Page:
Organising your oil painting palette can be a personal thing. But many artists actually set up their palette in very similar ways. In this article I show you my way of laying out my colours.
Organising your Palette
I don’t set up my palette very often. I don’t have set painting sessions but paint whenever I have time. As this is very unpredictable I am usually not sure when I will be painting again and so there is little point in cleaning my palette. After all I might be able to get back to things in an hour.
When I stop painting I put my palette inside a box. I close the lid to keep the paint from drying up. When I can get back to the easel I simply open the box and continue where I left off.
If I haven’t been able to get back to the easel for a while, the paint does dry up of course. Cleaning dried up oil paint is difficult and so a disposable palette is therefore ideal for the way I work. I use New Wave Grey Pad and love it. My palette sits next to me on a wheeled trolley. I was delighted to finally find a palette without a thumb hole! The neutral grey colour of the palette paper is very useful as well.
Whenever the dried paint on my palette becomes too distracting to see my colours, I tear off the sheet and start afresh. I must admit this only happens a few times a year. I paint thinly and do not use much paint. And I don’t squirt out much paint either. So there are almost never big dried up dollops of paint on my palette. And so it can last a long time.
Laying out My Colours
When I do start with a new palette I lay out my oil paint colours in a fairly traditional way. And I lay out my colours in the same way most of the time (I think my blues and reds get swapped around now and then). It helps to know where your colours are.
The order of the paint colours is generally from dark to light. There is little point in putting a black right next to a white as the risk of those colours contaminating each other is quite big. So next to a black I put a dark brown. And next to a white another light colour is added. Always put the colours around the edge of your palette so you have plenty of space to mix your colours in the middle.
My Oil Paint Colours
- Ivory Black (Michael Harding)
- Burnt Umber (Michael Harding)
- Ultramarine Blue (Vasari), Prussian Blue (Vasari) or Indigo Tone (Mussini)
- Bice (Vasari),
- Terra Rosa (Vasari) or Alizarin Claret (Michael Harding) (depending on what I am painting)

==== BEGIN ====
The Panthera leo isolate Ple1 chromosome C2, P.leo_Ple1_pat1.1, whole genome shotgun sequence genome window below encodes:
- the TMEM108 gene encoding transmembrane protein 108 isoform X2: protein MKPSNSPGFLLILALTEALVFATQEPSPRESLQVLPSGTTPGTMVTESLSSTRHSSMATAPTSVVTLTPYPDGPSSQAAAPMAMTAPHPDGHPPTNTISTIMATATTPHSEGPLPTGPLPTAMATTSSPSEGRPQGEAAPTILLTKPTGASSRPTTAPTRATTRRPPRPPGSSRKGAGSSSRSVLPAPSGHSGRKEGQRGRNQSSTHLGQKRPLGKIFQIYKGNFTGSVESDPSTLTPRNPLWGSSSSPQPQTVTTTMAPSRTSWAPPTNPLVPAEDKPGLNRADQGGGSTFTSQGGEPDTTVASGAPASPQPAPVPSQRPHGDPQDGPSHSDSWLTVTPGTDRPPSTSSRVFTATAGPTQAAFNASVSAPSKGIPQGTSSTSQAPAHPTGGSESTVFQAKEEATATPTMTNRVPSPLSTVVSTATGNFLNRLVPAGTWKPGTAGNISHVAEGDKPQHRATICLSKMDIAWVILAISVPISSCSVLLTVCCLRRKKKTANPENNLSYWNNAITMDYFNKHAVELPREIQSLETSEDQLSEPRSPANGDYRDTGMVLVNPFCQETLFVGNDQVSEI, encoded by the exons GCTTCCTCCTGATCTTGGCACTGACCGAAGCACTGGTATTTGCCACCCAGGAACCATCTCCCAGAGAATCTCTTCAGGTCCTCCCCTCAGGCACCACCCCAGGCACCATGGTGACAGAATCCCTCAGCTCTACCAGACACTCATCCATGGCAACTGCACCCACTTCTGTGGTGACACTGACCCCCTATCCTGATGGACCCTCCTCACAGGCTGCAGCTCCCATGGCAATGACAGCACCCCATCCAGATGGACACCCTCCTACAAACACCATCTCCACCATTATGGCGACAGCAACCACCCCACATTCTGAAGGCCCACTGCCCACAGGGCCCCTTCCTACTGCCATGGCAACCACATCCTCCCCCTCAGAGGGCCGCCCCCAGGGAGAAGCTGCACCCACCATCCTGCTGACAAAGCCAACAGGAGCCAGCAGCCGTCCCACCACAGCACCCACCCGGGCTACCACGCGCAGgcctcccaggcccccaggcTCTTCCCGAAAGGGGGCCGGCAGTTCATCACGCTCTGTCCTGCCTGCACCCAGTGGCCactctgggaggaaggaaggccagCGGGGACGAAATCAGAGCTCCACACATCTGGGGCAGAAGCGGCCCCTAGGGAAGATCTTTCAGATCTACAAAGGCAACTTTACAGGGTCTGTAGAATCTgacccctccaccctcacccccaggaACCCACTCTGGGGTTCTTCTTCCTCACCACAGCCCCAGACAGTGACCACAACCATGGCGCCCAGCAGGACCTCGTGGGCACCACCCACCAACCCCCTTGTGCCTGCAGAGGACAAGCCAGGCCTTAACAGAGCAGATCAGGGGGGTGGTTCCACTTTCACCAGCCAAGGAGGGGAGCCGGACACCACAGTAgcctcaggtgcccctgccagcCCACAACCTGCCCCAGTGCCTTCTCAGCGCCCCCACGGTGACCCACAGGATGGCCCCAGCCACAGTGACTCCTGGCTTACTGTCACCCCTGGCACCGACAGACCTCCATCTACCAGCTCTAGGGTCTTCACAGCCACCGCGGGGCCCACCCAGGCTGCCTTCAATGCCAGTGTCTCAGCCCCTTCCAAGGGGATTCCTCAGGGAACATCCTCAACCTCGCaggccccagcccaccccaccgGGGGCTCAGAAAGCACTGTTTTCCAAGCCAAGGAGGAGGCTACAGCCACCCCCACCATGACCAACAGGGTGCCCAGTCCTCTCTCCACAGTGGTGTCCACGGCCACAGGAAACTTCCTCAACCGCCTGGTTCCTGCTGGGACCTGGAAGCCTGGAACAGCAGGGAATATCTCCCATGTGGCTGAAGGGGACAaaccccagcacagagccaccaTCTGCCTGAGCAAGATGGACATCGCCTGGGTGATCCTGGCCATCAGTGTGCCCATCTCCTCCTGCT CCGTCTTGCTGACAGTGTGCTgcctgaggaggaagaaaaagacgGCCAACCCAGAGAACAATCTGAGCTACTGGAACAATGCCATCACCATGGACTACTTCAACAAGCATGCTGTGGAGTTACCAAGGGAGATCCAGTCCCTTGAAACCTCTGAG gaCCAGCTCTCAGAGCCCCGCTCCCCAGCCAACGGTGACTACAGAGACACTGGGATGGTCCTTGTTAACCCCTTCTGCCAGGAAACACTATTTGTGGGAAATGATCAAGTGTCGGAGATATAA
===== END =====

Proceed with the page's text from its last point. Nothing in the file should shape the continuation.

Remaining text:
- Permanent Bright Red )Vasari) , or Brilliant Scarlet (Mussini) (they are basically cadmium replacements, cool reds)
- Raw Sienna (Vasari)
- Dutch Yellow (Vasari)
- Shiprock (Vasari) or Unbleached Titanium (Michael Harding)
- Bluff (Vasari) (skin tone)
- Brilliant Yellow Extra Pale (Vasari) or Warm White (Michael Harding)
Different Brands and Colours
Colours might vary depending on what I am painting so I have added a few options here and there. Of course I have many more colours and brands so I vary my choices often. But the above palette is the general base of most of what I do.
My favourite brands are not necessarily yours. A Burnt Sienna is available within each brand range, so you will choose your favourite brand. But some colours are quite brand specific. Some of my chosen colours are ‘convenience mixes’ which means I could mix them myself but I like to have them ready-made. I like trying out the same colour within different brands. For example I have a Burnt Umber from 4 different brands and various Burnt Sienna’s.
Although most artists have a similar palette set up, there are huge variants within the colours. For a cool yellow, some will prefer a Cadmium Yellow, others a Dutch Yellow or a Naples Yellow – there are more yellows than anyone could every try! Find what works for you.
What most artists’ palettes have in common, however, is some darks, such as black, burnt umber and a dark blue, and some lights such as Titanium White. Most artist will opt for a warm and a cool yellow, a warm and cool red and the same for blue. Which colours you choose for your warm and cool tones, is totally up to you.